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Ina-Marie Shikongo deploys her art to protect the Okavango Delta from big oil

Ina-Marie Shikongo posing next to her work at COP28 held in Dubai in the United Arab Emirates (UAE) on November 2023. Photo: Kate Okorie, bird story agency

Normally, seeing Ina-Marie Shikongo's works in Dubai would seem incongruous; she is an activist whose layered textile designs convey powerful messages about climate action and the African continent. Dubai on the other hand, is a bastion of international capitalism whose appetite for fossil fuels seems to know no end. Shikongo believes that reaching unusual audiences is central to her activism - and she's using that power to protect the Okavango Delta.

Kate Okorie, bird story agency

"This piece is for Ken Saro-Wiwa," said Ina-Marie Shikongo, pointing to a textile collage shaped like an inverted dome hanging above the grey sofa where she was seated, surrounded by other artwork referencing the earth's warming climate.

In a world often muted by diplomacy, Shikongo stands out as a defiant burst of unapologetic activism. Since 2020, the Namibian climate activist has used her art to fight a looming environmental threat to the wildlife-rich Okavango Delta. Shikongo and other activists have made their presence felt at COP28, hosted by the United Arab Emirates' most populous city, and her work is a clarion call in a city not known for its activism.

Before facing capital punishment, Nigerian environmentalist Ken Saro-Wiwa led a non-violent campaign calling out foreign oil companies, particularly Royal Dutch Shell, for degrading lands in the Niger Delta region through their oil drilling activities. Despite calls for clemency from Nelson Mandela and other world leaders of the time, Nigeria's military leader Sani Abacha had Saro-Wiwa put to death.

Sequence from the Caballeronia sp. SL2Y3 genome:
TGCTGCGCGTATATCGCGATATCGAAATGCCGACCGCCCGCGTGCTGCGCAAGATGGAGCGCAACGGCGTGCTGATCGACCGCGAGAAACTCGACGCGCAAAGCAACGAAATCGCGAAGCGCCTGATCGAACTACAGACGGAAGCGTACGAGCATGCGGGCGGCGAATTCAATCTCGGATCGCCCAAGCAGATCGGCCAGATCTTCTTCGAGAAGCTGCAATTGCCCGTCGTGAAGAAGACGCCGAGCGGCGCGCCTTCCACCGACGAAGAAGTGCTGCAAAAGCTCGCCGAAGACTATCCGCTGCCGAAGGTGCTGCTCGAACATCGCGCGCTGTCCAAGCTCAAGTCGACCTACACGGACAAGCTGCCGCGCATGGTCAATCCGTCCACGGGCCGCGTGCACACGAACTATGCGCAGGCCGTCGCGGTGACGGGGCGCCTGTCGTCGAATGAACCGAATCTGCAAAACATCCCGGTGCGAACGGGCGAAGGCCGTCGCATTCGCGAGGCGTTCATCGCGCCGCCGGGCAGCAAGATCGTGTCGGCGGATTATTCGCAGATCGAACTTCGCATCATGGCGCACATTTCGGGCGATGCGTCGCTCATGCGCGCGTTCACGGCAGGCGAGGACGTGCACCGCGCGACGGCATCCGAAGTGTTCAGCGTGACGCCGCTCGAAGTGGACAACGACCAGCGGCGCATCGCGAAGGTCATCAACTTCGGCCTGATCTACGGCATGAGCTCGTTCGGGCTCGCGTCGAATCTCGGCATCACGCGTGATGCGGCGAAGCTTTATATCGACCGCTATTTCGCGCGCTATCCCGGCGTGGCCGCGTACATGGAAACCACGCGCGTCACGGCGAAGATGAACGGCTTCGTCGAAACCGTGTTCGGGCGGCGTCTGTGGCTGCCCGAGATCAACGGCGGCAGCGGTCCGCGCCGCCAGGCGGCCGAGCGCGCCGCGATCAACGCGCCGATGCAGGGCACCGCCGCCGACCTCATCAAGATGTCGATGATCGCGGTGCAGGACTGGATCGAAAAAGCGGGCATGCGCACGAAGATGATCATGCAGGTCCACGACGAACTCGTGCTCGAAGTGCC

Shikongo references the Niger Delta in her calls to prevent environmental disaster in the Cubango-Okavango River Basin, an extension of UNESCO World Heritage Site, The Okavango Delta.

In December 2020, Canadian firm, Reconnaissance Energy Africa (ReconAfrica), announced that it had begun exploring for oil in the Basin. In a similar fashion to the actions of Saro-Wiwa, Shikongo, together with Fridays for Future (FFF) activists, took to the streets to protest.

The activists say the exploration in the Cubango-Okavango River Basin has dire consequences for interconnected water bodies, including the Okavango River and Botswana's Okavango Delta, a vast inland area which houses diverse plant and animal species and significantly contributes to Botswana's economy.

"Without the Okavango River in Namibia feeding the Okavango Delta, it would cease to exist," said Shikongo.

Shikongo contended that the ReconAfrica project mirrored Shell's early activities in the Niger Delta and was driven by a colonial-style agenda with no benefit for residents who may be forcibly displaced.

On January 11, 2021, less than a month after its announcement, ReconAfrica initiated its first oil drilling test in the area.

"The local community told me that the water's taste has changed, but proving it has been challenging because they lack funds to take the water samples to the laboratory," said Shikongo.

But Shikongo is not giving up. Earlier this year, ReconAfrica paused its mining activity in the Okavango River amidst reports of inadequate funding.

"When I am defending the Okavango Delta, I am reminded of what Ken Saro Wiwa did and today, we can see the extent of the environmental pollution in the Niger Delta region, due to oil exploration. This is why we have to protect the Okavango Delta because we don't want another Niger Delta in Africa," Shikongo said.

She said she believed that the protests against the oil company might have deterred potential funders.

"No matter what people say, there is power in our work because our campaigns are creating change."

Shikongo further highlighted concerns over the ReconAfrica project that reach beyond the company's recent oil exploration, pointing out the company's failure to adhere to due process.

"The laws they broke in the Namibian constitution were land grabbing; they didn't have permits when they started, and there was no community engagement."

She still hopes the Namibian government will impose appropriate sanctions on the oil explorer. Already, the company is facing two lawsuits, one in the United States and one in their home country, Canada.

"I've heard they plan to resume drilling in January 2024, but I'll be ready for them."

Concluding with determination, she said she would continue using her art to raise the alarm.

"Art for me is an extension of my voice because talking is one thing but art helps me reach a different audience that I cannot always reach," she said.

bird story agency


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